I realize that I cannot suddenly transform my home into a toddler oriented Montessori method mecca overnight – or ever, but we can make changes. Honestly, I didn’t even know that toddlers were coordinated enough to do half of this stuff. And so it begins! Here are some of changes in action, along with pictures and commentary on Miles’ initial responses.

Limit toys to 6 at a time

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I had mixed feelings about this one. Didn’t we just go through over a year of collecting awesome toys? My sister just gave Miles an impressive (and expensive!) collection of Thomas and Friends trains and tracks. Why wouldn’t Miles want to play with the whole set? Who wants to play with 6 building blocks at a time, anyway? Well…darned if he didn’t play for longer and with more enthusiasm with the one basket of 6 blocks than he ever did with the full set of 36. He still enjoyed Thomas and 5 rather than 15 of his friends. In fact, he finally figured out how Harvey the crane’s magnet works for the first time! It reminds me of the pedagogical method of covering very few topics but in more depth that is the current trend in teaching college level biology. Our brains truly retain more when we are less overloaded by too much information.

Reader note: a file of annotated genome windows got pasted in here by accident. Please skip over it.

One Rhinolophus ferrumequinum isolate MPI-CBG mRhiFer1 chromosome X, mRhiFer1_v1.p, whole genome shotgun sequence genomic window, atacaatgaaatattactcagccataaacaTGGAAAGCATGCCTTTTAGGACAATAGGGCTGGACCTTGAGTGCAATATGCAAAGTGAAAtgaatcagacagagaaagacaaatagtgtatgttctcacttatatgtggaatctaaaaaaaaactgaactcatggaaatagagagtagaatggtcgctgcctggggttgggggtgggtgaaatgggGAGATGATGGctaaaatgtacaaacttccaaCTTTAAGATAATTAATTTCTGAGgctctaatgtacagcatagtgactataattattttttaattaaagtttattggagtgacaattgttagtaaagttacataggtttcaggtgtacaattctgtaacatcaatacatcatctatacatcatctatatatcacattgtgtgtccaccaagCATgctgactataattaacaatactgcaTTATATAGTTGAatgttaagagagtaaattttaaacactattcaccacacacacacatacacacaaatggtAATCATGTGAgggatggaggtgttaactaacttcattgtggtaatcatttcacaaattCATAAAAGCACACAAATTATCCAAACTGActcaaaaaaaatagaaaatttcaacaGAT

Let him do it himself
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Surely a more Montessorian phrasing exists, but i think this sums it up. I am so guilty of taking over tasks for miles for the sake of time and convenience. We are committed to backing off and letting him do things whenever we can. It is a work in progress, but a big part of it was creating spaces/solutions for making tasks toddler accessible. Here is his new kitchen shelf everything he needs to set his place at the table. I’d say so far, we are about 10% of the way to him doing this task, but that’s a step in the right direction!

Plan ahead